The Airmen on Davis-Monthan AFB are amazing, have the biggest hearts, and are always excited to help out YOTO when an opportunity presents itself. Our Airmen come from all walks of life and each one of them have incredible stories on how they overcame hardships to get to where they are. My favorite part of volunteering with these Airmen is hearing why they want to help out YOTO. Their stories aren’t much different than those who are currently being assisted by YOTO and they feel connected to its mission at their very core. The military and Tucson community has given us so much to be thankful for and we are grateful for the opportunity to give back and help the next generation be successful in life.
Thank you for allowing us to be a part of your incredible family. And thank you for helping out so many teens who deserve the opportunity to not have to worry about socks or other necessities so they can focus on graduating high school and being successful in life, whether it’s the Air Force or college.”
To everyone at DMAFB, we thank you for your service, your courage, and for being such an integral part of the YOTO Family!
Davis-Monthan Air Force Base Airmen pose with YOTO staff and the 500-pound barrel full of socks after the November 2019 parachute jump.
Volunteers, Students and Board Members share “Why I’m a Member of the YOTO Family”
The ever-expanding YOTO Family is made up of students, staff, volunteers, school liaisons, donors, members of the local media and business communities, and more! Every single person who has supported YOTO has done their part to make it possible for youth experiencing homelessness to graduate high school and pursue their dreams!
YOTO volunteer and retired educator, Jim Bowen shared why he and his wife Pat love YOTO. Jim and Pat have been volunteering as Caring Couriers since the program began in 2017. Caring Couriers deliver bags of food, toiletries, and school supplies to YOTO schools throughout Pima County every Wednesday. Once a month, these deliveries also include stipend checks for students who maintain good attendance and grades. Both Jim and Pat had experiences in their youth that make YOTO a very personal cause to them. Jim lived on his own during his last two years of high school. He was fortunate to receive support and direction from his high school principal who helped him stay on track and, eventually, inspired Jim to pursue a career in education. Pat grew up in Michigan, but as a teenager moved to Tucson to live with relatives. Jim and Pat met when Jim was in the Air Force at Davis-Monthan. Jim reflected, “In a way, being on our own brought us together.”
Jim closed by saying,
“Many YOTO kids have stories of instability and loss. But like Pat and I, they also have stories of success, accomplishment, and joy. We hope that like us, they find someone or something that inspires them to become the people they want to be. We love being part of an organization that help makes that happen.”
YOTO Volunteers Jim and Pat Bowen
Vibrant and spirited YOTO alumna, Rashel Olalde, shared her story of overcoming the obstacles of being homeless in high school. Her experience challenged her, but with the help of YOTO, her school liaison, and her own tenacity, she was able to graduate! Rashel is currently attending the University of Arizona and majoring in Family Studies and Human Development. Late last year, Rashel collaborated with YOTO’s CEO Elizabeth Slater on an op-ed featured in the Washington Post on housing insecurity among homeless college students during school breaks. Rashel is currently advocating for stable, accessible university housing for homeless students during times when school dorms are closed. With her past experience informing her future goals, Rashel spoke about her dream to one day become the CEO of Youth On Their Own – to which she received a resounding round of applause!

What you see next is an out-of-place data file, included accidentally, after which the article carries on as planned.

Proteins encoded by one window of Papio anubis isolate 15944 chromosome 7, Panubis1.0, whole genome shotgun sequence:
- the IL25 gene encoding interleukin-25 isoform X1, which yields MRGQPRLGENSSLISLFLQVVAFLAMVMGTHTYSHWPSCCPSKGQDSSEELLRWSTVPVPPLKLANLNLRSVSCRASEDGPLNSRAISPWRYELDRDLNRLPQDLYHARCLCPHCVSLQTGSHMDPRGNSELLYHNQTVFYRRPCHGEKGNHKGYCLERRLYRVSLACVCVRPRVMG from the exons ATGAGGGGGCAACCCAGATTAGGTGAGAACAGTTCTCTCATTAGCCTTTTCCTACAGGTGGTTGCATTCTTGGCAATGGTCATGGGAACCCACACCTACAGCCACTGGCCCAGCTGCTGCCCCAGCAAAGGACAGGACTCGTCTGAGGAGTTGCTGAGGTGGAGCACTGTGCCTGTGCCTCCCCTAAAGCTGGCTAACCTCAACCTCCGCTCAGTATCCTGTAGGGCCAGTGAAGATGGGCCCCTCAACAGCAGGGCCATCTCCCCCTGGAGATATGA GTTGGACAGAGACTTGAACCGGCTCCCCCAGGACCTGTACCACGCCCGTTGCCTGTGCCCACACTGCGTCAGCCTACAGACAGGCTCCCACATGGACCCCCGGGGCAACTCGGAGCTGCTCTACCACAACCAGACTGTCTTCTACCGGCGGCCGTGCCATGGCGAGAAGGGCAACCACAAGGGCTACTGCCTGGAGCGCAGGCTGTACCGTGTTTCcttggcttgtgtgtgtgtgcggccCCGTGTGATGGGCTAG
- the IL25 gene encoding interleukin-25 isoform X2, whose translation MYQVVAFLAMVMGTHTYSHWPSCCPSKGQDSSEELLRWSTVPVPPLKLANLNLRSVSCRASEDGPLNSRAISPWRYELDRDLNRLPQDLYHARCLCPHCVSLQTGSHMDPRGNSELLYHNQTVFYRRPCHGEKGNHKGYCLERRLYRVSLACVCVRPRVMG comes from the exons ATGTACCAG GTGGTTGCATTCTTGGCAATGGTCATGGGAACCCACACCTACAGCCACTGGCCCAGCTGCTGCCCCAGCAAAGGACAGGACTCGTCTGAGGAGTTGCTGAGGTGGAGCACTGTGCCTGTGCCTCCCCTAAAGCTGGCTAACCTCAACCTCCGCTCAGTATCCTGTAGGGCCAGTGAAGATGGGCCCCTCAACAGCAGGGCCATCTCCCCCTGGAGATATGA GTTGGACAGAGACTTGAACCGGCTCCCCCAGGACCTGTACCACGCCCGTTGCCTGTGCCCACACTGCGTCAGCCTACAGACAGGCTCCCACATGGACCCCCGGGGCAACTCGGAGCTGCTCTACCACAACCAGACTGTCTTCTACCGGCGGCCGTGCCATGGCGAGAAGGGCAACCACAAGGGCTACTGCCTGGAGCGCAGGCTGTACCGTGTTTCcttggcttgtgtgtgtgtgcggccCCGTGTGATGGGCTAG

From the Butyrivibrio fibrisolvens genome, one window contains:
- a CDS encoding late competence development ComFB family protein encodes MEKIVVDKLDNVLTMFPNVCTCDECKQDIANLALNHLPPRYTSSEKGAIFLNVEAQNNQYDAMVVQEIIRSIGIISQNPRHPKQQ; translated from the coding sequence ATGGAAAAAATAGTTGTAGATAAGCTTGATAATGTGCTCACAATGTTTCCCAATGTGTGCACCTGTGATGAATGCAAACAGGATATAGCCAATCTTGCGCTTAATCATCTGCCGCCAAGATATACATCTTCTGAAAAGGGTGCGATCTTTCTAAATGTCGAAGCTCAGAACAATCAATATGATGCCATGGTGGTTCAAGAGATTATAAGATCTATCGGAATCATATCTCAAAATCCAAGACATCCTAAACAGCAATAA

YOTO Alumna, Rashel Olalde (right), stands with YOTO CEO, Elizabeth Slater.
Finally, YOTO Board Member Sean Denlinger remarked about his experience growing up with a single mother and four brothers and the hardships and stress he and his family faced, and the importance of focusing on our kids.
As Sean said,
“Our kids need to be worrying about their grades, their homework, their futures – not where to eat and who to talk to when it feels like there isn’t anyone in their corner. I want to help young people experiencing these feelings of loneliness or helplessness be empowered. I want young people today to have a better chance to get ahead.”
Thank you, Jim, Rashel, and Sean, for sharing why you are members of the YOTO Family!
At every YOTO luncheon, we appeal to our YOTO Family to help us ease some of the burdens our youth face. We issue a special challenge to everyone in the audience – make a gift to YOTO before Friday, March 13 and steadfast YOTO supporters Buzz Petersen and Robbie Willingham will match it dollar-for-dollar up to $50,000!
If you haven’t done so already, make your gift towards our match here!
The delightful event ended on an upbeat note with a message from the YOTO Ambassadors. They thanked everyone for attending the luncheon, for being part of the YOTO family, and for helping thousands of YOTO students graduate over the past 34 years.
To everyone in the YOTO family, we appreciate you for always stepping up when we call. Our CEO, Elizabeth Slater, said it best, “The YOTO Family represents acceptance, kindness, and unconditional support for our students. As a member of our family, you are an integral part of the support structure that helps students overcome the odds and turn their dreams into realities.”